Eric Rauchway

Eric Rauchway is the author of The Great Depression and the New Deal: A Very Short Introduction and Blessed Among Nations: How the World Made America among other books. He is a professor of history at the University of California, Davis.

Recent Articles

Learning From the New Deal's Mistakes

The New Deal was, for the most part, phenomenally successful, but there are many ways it could have gone further or been better organized -- failings it is critical we avoid this time around.

Any smart historian of the 1930s is a New Deal critic. The Obama administration unquestionably needs to respond more effectively to the current crisis than the Roosevelt administration did to the Great Depression. But not because the "New Deal didn't work," as conservative pundits are now frequently saying -- it did. It didn't go far enough fast enough, and it included some other mistakes from which we can usefully learn, but ignoring its successes will only make things worse. The most important thing to know about Roosevelt's economics is that, despite claims to the contrary, the economy recovered during the New Deal. During Roosevelt's first two terms, the U.S. economy grew at average annual growth rates of 9 percent to 10 percent, with the exception of the recession year of 1937-1938. As economist Christina Romer (now director-designate of the Council of Economic Advisers) writes, these rates were "spectacular, even for an economy pulling out of a severe recession." Thus, at the...

Can We Have a New Deal Without the New Dealers?

Can a massive government intervention in the economy work if it is being run by people who don't believe in government?

If you prefer irony to panic, you might consider the peculiar spectacle of the current administration, a bitter opponent of the New Deal, deploying the full force of the New Deal's legacy to stave off the financial crisis. We've been bailing like it's 1933, with the Exchange Stabilization Fund joining the Securities and Exchange Commission, the Federal Deposit Insurance Corporation, and the Federal Reserve's Open Market Committee in an effort to stop credit from vanishing. And now Congress has provided an emergency-relief program of the kind that made the New Deal work. But can New Deal programs succeed without New Dealers running them? Judging by the last time Americans tried it, during Herbert Hoover's last year of office, the answer is, sadly, no. We remember Hoover as talking constantly about the imminent return of prosperity -- which, in his view, was a mischievous scamp who always happened to be just around the corner from America and who might be lured back with, say, a cut in...

McCain's Dangerous Do-Nothing Economics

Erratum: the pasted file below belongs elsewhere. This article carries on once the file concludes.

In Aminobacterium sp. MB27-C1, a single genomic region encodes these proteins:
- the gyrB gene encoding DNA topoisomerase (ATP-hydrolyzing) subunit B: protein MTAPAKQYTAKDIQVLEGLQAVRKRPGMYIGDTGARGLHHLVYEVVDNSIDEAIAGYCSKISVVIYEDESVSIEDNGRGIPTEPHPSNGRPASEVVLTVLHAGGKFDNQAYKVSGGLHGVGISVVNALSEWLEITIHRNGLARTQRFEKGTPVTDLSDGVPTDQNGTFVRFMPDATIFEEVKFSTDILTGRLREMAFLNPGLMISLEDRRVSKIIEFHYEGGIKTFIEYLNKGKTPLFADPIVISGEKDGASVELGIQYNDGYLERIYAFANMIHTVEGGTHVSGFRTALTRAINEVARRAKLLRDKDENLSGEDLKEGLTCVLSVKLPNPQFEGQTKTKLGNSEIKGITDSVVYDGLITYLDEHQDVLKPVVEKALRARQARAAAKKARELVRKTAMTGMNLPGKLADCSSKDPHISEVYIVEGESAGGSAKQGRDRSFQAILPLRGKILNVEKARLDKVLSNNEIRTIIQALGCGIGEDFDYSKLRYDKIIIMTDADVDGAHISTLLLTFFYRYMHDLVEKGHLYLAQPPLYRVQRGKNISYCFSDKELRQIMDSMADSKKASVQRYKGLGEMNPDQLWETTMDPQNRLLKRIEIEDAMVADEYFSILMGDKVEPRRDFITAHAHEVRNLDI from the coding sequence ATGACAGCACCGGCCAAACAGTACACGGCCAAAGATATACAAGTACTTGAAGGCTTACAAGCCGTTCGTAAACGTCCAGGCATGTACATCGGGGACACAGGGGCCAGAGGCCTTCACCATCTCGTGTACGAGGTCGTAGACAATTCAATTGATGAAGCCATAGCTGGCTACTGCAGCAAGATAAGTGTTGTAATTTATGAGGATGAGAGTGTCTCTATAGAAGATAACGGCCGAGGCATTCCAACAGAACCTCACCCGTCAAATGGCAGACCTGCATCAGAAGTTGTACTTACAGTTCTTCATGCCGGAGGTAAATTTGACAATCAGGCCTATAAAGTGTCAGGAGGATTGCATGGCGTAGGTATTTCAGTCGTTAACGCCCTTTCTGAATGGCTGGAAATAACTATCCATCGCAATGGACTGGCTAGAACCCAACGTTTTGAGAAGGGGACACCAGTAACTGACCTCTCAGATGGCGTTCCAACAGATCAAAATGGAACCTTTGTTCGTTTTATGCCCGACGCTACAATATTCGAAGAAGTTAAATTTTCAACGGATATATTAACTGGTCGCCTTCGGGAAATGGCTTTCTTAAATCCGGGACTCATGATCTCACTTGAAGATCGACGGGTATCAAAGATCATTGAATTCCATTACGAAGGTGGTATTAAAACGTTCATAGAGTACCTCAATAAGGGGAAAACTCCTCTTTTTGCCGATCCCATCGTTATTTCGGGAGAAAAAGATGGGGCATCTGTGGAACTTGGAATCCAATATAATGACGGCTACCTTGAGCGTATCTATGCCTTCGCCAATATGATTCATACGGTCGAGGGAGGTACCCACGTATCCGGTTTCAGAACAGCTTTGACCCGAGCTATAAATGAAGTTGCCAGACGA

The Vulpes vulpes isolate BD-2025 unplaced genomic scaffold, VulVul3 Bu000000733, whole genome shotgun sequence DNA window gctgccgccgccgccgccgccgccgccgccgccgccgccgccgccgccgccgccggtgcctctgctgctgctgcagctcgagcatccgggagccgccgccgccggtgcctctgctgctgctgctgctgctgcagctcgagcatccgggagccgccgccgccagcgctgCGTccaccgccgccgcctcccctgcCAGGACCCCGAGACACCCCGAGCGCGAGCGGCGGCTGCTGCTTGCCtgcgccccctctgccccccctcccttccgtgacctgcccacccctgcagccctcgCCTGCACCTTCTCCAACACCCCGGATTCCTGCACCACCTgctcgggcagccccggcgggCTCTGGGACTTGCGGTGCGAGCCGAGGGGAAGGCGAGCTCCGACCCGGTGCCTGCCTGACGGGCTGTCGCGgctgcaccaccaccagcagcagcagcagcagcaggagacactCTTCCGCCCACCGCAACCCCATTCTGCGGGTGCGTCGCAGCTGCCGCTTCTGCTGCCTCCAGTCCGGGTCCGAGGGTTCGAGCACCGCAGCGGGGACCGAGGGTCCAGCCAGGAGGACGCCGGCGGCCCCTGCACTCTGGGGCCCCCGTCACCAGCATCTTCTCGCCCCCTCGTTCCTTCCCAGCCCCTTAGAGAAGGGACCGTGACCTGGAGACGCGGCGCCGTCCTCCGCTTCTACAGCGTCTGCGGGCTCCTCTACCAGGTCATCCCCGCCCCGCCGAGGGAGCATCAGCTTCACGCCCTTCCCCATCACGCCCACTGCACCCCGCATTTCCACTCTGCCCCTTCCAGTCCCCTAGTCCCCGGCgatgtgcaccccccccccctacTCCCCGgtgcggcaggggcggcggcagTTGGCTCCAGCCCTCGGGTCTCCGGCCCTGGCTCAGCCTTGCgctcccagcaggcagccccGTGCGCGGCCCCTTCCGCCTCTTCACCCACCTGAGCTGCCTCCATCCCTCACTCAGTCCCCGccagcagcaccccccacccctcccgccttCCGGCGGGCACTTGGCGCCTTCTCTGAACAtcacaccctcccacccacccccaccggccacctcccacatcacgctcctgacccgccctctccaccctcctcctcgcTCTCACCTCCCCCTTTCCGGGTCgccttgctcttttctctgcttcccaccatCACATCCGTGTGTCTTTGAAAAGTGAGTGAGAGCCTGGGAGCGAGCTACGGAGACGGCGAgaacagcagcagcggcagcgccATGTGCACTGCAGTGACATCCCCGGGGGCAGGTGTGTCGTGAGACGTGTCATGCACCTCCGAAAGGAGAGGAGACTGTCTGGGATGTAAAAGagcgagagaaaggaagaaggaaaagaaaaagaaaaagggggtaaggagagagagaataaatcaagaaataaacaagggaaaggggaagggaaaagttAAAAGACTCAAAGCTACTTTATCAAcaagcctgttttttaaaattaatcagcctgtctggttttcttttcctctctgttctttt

The Great Depression was caused by a banking system left to self-destruct by a conservative president who, like John McCain today, insisted that the economy's "fundamentals" were strong.

Responding to the collapse of several major investment banks this week, John McCain reassured us, "I think still -- the fundamentals of our economy are strong." That move comes from an old playbook: On Oct. 25, 1929, Herbert Hoover declared, "The fundamental business of the country, that is the production and distribution of commodities, is on a sound and prosperous basis." The day before Hoover insisted that the fundamentals were strong was the day that came to be known as Black Thursday, when in heavy trading the Dow Jones Industrial Average lost about 9 percent of its value. And while, in endless stock-footage documentaries showing images of dumbfounded traders over a soundtrack of mournful jazz clarinets, the crash is supposed to begin the Great Depression, it wasn't quite so. The real cause was the collapse of the banking system, which followed the crash in part because Hoover believed strong fundamentals would protect the economy from disaster. For the likes of Hoover and McCain...

Drawing the Line

Against the Day by Thomas Pynchon (The Penguin Press, 1120 pages) Thomas Pynchon's characters in Against the Day worry about America's "capitalist Christer Republicans" as only the inhabitants of a thoroughly Protestant universe can. It's easy to mistake Pynchon's jittery, inventive monologues and his resentment of social order for the ramblings of a stoner hippie. But if Pynchon is a hippie he also drank his Protestantism deeply, and his sense of ineffable divinity sits uneasily alongside the certainty Christianity Americans often profess. From his Puritan ancestors Pynchon learned that grace comes to some of us and not others according to God's inscrutable wishes. What we do does not affect our salvation. We who believe in a gospel of success cannot easily imagine a people convinced of its irrelevance. But suppose corruption had thoroughly rotted a society: a God indifferent to worldly opinion might grow in popularity. If officially virtuous people were really villains, maybe...

Redemption Songs

The U.S. Civil War cost $6.6 billion in 1860 dollars, with which you could have bought freedom for all American slaves, set each of them up with forty-acre parcels and mules, and still have about $3.5 billion to cover back pay. So, the war was a bad bargain; more importantly, fumbling its aftermath represented an unforgivable waste of so many dead. And much as we like to talk about Lincoln's leadership , the villains and cavilers who squandered the dearly bought victory are an integral part of the Civil War story. Nicholas Lemann's Redemption: The Last Battle of the Civil War tells the villains' tale well, beginning with the 1873 Colfax massacre in Louisiana. After a contested election, African American Republicans holed up in the courthouse, besieged by white Democrats who set it afire and murdered the freedmen as they emerged under flag of truce. At least seventy-one blacks were killed (as against two or three whites). The lead besieger became the county sheriff and, Lemann writes...

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